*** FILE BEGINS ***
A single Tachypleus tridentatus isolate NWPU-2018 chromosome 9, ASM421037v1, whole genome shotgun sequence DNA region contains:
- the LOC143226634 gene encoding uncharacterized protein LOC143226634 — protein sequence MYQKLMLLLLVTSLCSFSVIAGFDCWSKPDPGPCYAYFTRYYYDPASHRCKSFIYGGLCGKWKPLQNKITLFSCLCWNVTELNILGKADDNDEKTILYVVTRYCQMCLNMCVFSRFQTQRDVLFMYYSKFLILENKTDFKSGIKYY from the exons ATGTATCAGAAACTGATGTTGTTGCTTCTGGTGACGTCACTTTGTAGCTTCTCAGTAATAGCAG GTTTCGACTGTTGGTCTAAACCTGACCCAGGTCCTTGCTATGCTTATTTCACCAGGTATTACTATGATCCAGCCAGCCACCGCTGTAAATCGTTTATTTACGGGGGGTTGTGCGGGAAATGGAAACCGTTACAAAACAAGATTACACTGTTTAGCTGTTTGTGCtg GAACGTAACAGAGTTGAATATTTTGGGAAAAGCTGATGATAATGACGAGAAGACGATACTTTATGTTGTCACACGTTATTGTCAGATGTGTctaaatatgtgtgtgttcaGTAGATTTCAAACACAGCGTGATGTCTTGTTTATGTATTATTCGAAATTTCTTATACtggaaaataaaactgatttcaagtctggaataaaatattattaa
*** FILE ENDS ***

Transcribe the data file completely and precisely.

A single Tachypleus tridentatus isolate NWPU-2018 chromosome 9, ASM421037v1, whole genome shotgun sequence DNA region contains:
- the LOC143226634 gene encoding uncharacterized protein LOC143226634 — protein sequence MYQKLMLLLLVTSLCSFSVIAGFDCWSKPDPGPCYAYFTRYYYDPASHRCKSFIYGGLCGKWKPLQNKITLFSCLCWNVTELNILGKADDNDEKTILYVVTRYCQMCLNMCVFSRFQTQRDVLFMYYSKFLILENKTDFKSGIKYY from the exons ATGTATCAGAAACTGATGTTGTTGCTTCTGGTGACGTCACTTTGTAGCTTCTCAGTAATAGCAG GTTTCGACTGTTGGTCTAAACCTGACCCAGGTCCTTGCTATGCTTATTTCACCAGGTATTACTATGATCCAGCCAGCCACCGCTGTAAATCGTTTATTTACGGGGGGTTGTGCGGGAAATGGAAACCGTTACAAAACAAGATTACACTGTTTAGCTGTTTGTGCtg GAACGTAACAGAGTTGAATATTTTGGGAAAAGCTGATGATAATGACGAGAAGACGATACTTTATGTTGTCACACGTTATTGTCAGATGTGTctaaatatgtgtgtgttcaGTAGATTTCAAACACAGCGTGATGTCTTGTTTATGTATTATTCGAAATTTCTTATACtggaaaataaaactgatttcaagtctggaataaaatattattaa